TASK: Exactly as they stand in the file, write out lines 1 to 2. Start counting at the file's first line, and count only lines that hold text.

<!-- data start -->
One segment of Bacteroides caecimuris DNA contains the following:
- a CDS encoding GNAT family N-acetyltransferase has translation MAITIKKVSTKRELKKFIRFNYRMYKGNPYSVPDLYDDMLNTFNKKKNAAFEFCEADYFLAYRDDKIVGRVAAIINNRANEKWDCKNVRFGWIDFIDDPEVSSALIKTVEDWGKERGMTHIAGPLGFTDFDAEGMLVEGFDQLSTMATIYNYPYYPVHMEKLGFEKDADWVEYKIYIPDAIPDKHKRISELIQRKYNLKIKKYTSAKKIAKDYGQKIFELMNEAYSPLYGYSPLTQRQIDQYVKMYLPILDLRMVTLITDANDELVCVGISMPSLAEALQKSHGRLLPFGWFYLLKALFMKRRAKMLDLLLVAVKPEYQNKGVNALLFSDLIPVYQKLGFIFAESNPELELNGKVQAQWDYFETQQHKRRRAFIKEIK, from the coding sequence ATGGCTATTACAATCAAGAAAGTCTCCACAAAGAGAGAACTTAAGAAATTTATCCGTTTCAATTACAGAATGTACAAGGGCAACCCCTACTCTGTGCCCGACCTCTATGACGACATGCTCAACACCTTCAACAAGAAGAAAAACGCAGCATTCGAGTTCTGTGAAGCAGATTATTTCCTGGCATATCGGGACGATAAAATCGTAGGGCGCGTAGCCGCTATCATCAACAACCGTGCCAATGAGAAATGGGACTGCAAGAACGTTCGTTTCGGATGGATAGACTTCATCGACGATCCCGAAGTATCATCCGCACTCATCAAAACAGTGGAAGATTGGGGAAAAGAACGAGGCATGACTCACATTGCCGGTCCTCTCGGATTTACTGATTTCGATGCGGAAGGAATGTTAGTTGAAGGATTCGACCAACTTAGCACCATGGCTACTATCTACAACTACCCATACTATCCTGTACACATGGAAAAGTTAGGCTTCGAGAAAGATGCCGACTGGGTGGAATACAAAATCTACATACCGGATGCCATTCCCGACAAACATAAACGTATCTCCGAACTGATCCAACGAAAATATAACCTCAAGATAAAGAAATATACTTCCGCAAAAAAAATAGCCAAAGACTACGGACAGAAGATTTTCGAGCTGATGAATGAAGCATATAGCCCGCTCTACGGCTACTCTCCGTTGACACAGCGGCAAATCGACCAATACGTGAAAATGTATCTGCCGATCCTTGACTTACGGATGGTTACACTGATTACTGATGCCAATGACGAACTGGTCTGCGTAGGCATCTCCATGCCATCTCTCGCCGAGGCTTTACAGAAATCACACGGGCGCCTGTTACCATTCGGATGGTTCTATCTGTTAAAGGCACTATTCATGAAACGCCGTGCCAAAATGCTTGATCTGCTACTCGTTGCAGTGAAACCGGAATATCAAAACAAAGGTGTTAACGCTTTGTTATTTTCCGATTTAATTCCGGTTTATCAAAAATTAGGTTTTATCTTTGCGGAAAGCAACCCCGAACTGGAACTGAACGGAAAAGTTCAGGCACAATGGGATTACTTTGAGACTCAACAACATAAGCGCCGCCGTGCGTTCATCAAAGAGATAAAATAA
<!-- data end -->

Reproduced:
One segment of Bacteroides caecimuris DNA contains the following:
- a CDS encoding GNAT family N-acetyltransferase has translation MAITIKKVSTKRELKKFIRFNYRMYKGNPYSVPDLYDDMLNTFNKKKNAAFEFCEADYFLAYRDDKIVGRVAAIINNRANEKWDCKNVRFGWIDFIDDPEVSSALIKTVEDWGKERGMTHIAGPLGFTDFDAEGMLVEGFDQLSTMATIYNYPYYPVHMEKLGFEKDADWVEYKIYIPDAIPDKHKRISELIQRKYNLKIKKYTSAKKIAKDYGQKIFELMNEAYSPLYGYSPLTQRQIDQYVKMYLPILDLRMVTLITDANDELVCVGISMPSLAEALQKSHGRLLPFGWFYLLKALFMKRRAKMLDLLLVAVKPEYQNKGVNALLFSDLIPVYQKLGFIFAESNPELELNGKVQAQWDYFETQQHKRRRAFIKEIK, from the coding sequence ATGGCTATTACAATCAAGAAAGTCTCCACAAAGAGAGAACTTAAGAAATTTATCCGTTTCAATTACAGAATGTACAAGGGCAACCCCTACTCTGTGCCCGACCTCTATGACGACATGCTCAACACCTTCAACAAGAAGAAAAACGCAGCATTCGAGTTCTGTGAAGCAGATTATTTCCTGGCATATCGGGACGATAAAATCGTAGGGCGCGTAGCCGCTATCATCAACAACCGTGCCAATGAGAAATGGGACTGCAAGAACGTTCGTTTCGGATGGATAGACTTCATCGACGATCCCGAAGTATCATCCGCACTCATCAAAACAGTGGAAGATTGGGGAAAAGAACGAGGCATGACTCACATTGCCGGTCCTCTCGGATTTACTGATTTCGATGCGGAAGGAATGTTAGTTGAAGGATTCGACCAACTTAGCACCATGGCTACTATCTACAACTACCCATACTATCCTGTACACATGGAAAAGTTAGGCTTCGAGAAAGATGCCGACTGGGTGGAATACAAAATCTACATACCGGATGCCATTCCCGACAAACATAAACGTATCTCCGAACTGATCCAACGAAAATATAACCTCAAGATAAAGAAATATACTTCCGCAAAAAAAATAGCCAAAGACTACGGACAGAAGATTTTCGAGCTGATGAATGAAGCATATAGCCCGCTCTACGGCTACTCTCCGTTGACACAGCGGCAAATCGACCAATACGTGAAAATGTATCTGCCGATCCTTGACTTACGGATGGTTACACTGATTACTGATGCCAATGACGAACTGGTCTGCGTAGGCATCTCCATGCCATCTCTCGCCGAGGCTTTACAGAAATCACACGGGCGCCTGTTACCATTCGGATGGTTCTATCTGTTAAAGGCACTATTCATGAAACGCCGTGCCAAAATGCTTGATCTGCTACTCGTTGCAGTGAAACCGGAATATCAAAACAAAGGTGTTAACGCTTTGTTATTTTCCGATTTAATTCCGGTTTATCAAAAATTAGGTTTTATCTTTGCGGAAAGCAACCCCGAACTGGAACTGAACGGAAAAGTTCAGGCACAATGGGATTACTTTGAGACTCAACAACATAAGCGCCGCCGTGCGTTCATCAAAGAGATAAAATAA